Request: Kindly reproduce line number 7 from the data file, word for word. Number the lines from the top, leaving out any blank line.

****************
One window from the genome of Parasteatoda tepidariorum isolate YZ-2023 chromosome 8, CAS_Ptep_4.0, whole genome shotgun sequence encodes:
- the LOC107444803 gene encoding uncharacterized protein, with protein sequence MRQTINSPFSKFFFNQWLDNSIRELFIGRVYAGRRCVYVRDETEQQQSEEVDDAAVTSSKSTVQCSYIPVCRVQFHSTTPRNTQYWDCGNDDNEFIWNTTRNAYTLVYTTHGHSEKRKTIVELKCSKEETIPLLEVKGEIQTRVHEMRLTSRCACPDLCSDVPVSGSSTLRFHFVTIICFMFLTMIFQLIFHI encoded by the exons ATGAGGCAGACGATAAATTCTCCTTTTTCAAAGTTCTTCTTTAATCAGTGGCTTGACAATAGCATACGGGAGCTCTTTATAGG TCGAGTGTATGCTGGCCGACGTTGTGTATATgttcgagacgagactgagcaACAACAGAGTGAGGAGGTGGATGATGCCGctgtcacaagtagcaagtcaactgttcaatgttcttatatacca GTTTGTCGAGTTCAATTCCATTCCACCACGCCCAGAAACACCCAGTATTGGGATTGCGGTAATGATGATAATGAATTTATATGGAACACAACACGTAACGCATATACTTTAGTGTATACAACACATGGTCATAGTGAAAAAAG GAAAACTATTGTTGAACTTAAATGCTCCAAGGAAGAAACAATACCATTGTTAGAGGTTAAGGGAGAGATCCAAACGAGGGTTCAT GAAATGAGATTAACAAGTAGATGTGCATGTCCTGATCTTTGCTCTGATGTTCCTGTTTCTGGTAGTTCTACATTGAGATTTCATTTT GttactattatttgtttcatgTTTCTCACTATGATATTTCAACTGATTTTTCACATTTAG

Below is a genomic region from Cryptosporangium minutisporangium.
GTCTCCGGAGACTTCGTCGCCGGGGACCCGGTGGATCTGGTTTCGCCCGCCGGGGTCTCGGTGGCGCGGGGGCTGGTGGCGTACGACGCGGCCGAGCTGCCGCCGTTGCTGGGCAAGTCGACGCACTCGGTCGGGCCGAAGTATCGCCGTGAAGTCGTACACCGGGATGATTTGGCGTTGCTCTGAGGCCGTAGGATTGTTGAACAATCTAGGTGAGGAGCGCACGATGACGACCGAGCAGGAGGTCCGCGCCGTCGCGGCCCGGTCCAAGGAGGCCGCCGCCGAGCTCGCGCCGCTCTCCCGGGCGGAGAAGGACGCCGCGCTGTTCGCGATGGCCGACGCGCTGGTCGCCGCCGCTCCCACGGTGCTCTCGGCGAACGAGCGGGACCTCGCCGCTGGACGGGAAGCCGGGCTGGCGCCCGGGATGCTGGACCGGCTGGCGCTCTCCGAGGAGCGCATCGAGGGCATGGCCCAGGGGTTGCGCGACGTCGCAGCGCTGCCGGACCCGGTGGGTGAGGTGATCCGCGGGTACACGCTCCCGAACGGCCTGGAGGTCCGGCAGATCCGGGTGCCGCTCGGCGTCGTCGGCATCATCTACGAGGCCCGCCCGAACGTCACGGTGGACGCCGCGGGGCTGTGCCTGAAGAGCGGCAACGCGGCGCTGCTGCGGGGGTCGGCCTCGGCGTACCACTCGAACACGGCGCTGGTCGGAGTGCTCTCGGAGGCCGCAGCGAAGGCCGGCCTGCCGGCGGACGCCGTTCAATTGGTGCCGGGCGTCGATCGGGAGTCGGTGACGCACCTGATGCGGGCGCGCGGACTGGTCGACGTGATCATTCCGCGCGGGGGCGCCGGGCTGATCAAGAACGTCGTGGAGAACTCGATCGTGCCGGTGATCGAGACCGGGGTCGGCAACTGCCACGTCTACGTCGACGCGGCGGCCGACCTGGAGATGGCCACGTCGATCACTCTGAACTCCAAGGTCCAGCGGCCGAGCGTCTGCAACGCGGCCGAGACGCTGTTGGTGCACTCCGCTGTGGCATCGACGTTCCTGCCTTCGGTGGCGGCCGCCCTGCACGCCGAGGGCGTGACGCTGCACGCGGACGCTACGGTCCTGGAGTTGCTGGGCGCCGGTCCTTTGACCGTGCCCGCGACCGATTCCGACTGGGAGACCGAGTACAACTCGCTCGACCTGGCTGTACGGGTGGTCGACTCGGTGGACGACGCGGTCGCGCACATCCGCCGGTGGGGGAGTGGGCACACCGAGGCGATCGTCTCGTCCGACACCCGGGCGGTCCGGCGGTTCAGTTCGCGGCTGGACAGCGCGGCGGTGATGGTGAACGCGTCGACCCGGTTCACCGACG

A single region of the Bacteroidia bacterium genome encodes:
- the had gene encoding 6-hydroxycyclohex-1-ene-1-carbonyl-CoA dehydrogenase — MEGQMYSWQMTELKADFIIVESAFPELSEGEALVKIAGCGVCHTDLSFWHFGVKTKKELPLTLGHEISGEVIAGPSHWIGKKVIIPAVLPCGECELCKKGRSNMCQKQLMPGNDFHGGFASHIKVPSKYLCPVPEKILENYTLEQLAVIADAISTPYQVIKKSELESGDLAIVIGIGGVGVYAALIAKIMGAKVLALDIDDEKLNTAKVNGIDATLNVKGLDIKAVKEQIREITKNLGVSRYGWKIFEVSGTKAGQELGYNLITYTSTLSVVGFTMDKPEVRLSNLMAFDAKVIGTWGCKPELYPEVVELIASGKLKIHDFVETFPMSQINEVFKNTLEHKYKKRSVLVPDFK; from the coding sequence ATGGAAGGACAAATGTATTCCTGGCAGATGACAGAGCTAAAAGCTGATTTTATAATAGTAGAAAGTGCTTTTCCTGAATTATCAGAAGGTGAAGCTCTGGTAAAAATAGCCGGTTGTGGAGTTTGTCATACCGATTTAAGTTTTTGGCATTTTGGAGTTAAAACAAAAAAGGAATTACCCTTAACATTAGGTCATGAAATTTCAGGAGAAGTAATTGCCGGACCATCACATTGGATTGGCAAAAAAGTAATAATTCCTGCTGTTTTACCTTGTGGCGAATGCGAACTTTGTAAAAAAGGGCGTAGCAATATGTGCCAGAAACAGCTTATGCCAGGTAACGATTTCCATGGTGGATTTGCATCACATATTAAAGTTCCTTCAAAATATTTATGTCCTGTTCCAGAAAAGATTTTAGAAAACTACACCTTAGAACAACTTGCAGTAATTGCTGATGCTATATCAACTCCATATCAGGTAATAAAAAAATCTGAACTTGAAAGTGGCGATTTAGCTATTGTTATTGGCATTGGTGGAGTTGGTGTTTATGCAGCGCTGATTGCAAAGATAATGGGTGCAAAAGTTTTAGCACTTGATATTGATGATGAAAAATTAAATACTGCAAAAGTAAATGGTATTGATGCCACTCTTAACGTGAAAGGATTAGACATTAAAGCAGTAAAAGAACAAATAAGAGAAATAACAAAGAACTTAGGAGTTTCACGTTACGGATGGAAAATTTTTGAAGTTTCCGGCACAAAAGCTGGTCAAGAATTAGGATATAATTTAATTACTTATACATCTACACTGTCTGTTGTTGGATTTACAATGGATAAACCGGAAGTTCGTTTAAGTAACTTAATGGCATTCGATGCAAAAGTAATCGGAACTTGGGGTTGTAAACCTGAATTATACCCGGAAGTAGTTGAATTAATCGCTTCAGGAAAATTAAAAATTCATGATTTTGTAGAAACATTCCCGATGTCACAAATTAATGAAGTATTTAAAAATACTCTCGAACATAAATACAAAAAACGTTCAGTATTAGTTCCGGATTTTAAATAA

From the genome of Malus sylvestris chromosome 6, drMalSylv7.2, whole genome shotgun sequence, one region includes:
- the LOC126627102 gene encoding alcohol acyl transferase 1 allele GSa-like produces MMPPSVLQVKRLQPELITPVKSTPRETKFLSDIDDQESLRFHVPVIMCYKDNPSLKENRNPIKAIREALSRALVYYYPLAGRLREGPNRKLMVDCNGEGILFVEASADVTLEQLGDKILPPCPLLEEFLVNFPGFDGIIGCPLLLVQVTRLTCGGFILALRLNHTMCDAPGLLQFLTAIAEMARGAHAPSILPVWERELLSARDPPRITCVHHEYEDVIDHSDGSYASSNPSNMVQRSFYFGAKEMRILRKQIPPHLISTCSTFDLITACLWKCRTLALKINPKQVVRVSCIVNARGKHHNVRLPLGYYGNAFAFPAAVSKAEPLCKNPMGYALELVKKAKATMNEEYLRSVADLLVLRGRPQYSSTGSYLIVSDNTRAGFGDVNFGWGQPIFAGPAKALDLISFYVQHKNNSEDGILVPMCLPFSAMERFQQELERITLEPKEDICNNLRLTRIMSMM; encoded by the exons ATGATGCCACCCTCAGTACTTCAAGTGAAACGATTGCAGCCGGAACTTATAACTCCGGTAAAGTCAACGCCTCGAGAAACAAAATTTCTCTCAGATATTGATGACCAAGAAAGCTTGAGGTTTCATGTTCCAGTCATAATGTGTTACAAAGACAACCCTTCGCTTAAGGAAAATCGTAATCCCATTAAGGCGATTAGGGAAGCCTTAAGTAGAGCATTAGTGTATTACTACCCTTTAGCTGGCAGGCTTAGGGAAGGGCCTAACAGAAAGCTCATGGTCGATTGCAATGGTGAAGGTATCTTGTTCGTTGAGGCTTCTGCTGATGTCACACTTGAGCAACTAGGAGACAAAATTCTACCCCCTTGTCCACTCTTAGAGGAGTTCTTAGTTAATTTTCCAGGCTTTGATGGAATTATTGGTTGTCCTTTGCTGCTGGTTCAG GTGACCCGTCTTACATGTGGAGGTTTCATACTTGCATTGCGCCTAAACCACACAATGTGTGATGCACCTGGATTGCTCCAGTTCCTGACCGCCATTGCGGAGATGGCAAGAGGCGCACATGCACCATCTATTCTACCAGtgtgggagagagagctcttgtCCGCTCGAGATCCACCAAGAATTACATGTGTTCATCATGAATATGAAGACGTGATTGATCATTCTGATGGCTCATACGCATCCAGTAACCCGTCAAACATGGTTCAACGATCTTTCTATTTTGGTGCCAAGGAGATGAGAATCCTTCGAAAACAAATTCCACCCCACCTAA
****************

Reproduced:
From the genome of Malus sylvestris chromosome 6, drMalSylv7.2, whole genome shotgun sequence, one region includes: